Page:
by Diane Lowman
“They’re called jingle shells.” My mother held her palm open to show me the iridescent yellow coin-sized round ridged shells. “I’ve been collecting them—they’re all over the beach down here. I’m filling jars and making paperweights with them.” So like my mother, known by her preschool “kids” as Miss Barbara.
After she died, the glass jarful gave me and my sister pause as we cleaned out her Florida apartment. Another exclamation point in our long sentence of grief.
“Leave them,” I said. “We sold the place furnished. They are part of the décor.”
I wanted to add, “this sucks,” but that would have been stating the obvious.
I don’t pick the jingle shells up on my own beach walks in Connecticut, although I see them everywhere, like she’s traveled up the east coast to say hello. I collect beach glass. But one day recently I was at the beach with my former husband, his wife Samira, and their son. Samira’s cousin and his family were in visiting from Santa Barbara. I asked their 7-year old daughter Sierra if she’d like to take a shore walk with me. She was smart and witty, and, although I have two sons, they rarely take this stroll with me anymore. I was overjoyed that she wanted to join me.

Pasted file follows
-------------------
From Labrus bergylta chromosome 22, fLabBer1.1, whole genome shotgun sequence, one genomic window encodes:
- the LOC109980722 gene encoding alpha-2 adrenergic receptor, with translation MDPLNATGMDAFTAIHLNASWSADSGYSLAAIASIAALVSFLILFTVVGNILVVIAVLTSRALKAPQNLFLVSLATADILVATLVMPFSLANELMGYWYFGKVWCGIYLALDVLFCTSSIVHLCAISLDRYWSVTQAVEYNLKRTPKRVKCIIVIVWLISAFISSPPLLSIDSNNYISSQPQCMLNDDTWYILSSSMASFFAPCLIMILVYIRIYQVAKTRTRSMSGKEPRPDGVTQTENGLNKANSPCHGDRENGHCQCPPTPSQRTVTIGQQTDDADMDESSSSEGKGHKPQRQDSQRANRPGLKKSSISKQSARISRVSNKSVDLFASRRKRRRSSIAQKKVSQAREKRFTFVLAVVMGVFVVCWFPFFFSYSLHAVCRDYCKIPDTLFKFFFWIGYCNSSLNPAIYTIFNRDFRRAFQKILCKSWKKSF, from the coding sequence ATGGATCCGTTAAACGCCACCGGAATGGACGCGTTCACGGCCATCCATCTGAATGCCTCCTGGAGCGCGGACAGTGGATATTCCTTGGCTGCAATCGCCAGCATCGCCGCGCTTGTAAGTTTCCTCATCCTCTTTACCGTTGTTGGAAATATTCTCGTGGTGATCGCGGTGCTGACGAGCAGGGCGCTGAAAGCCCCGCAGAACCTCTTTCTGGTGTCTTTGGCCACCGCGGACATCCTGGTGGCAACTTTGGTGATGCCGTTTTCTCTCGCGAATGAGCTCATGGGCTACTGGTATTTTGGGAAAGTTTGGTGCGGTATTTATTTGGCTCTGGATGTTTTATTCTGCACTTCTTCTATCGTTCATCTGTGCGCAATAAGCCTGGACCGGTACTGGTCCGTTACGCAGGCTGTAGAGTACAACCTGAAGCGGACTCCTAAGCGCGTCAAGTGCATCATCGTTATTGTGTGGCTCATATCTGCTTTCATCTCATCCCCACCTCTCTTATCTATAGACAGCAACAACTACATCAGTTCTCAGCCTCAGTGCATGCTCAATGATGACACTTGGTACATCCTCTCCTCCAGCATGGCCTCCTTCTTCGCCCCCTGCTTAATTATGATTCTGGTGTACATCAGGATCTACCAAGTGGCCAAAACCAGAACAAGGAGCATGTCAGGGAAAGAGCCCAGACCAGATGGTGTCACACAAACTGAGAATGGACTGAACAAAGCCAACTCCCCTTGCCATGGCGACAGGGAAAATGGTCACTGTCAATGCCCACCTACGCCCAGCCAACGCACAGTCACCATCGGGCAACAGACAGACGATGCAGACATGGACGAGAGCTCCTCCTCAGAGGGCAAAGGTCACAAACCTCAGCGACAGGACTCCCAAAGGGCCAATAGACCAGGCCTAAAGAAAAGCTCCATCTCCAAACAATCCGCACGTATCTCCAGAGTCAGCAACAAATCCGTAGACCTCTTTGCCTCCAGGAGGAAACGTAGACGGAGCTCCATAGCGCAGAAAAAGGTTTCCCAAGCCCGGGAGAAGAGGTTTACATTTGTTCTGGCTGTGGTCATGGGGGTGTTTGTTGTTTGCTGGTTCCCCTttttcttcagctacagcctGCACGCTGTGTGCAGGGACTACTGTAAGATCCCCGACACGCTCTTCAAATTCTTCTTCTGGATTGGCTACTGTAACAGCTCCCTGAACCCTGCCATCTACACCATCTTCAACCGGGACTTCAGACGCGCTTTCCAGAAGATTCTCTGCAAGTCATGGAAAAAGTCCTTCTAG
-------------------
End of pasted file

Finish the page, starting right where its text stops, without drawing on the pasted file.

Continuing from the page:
I was scavenging for sea glass, trying to explain it to her, when she picked up something.
“What’s this?” she asked. “We don’t have these in California.”
“Ah, those,” I said. “Those are very special. They’re called jingle shells. You know, like jingle bells, but shells.”
She turned it over in her little hand, while the waves tickled our feet and the breeze tousled our hair. She ran her fingers over the ridges, looked up at me, and smiled. “They’re special?”
“Yes. My mother used to collect them and make special art projects with them. Pink, yellow, peach, white…Maybe you’d like to do that with them?”
She mulled this quietly for a moment, still looking at the shell, before she decided decisively and smiles at me. “Yes. That’s a good idea.”
“Good. Then let’s find some more. Do you know the word for the way they shine?” I asked.
She shook her head.
“Iridescent,” I say.
She brought a baggieful back to the blanket.
“Wow! We walked a long way,” she said to her mother as she revealed her treasure. “Mom, these are ear-ri-deh-sent jingle shells.”
Her mother smiled.
The next day I walked the beach again, alone this time, and collected jingle shells along with the beach glass. I dropped another bagful off for her before she headed back home.
Samira recently sent me a text “from Sierra,” with a photograph of a fist-sized stone covered with jingle shells. I could not help tearing up, thinking how pleased Miss Barbara would be to see the tradition continue.
You can find her on Instagram, Twitter, and her websites [My Life On The Post Road, Lotus Haiku, and The Shakespeare Diaries]
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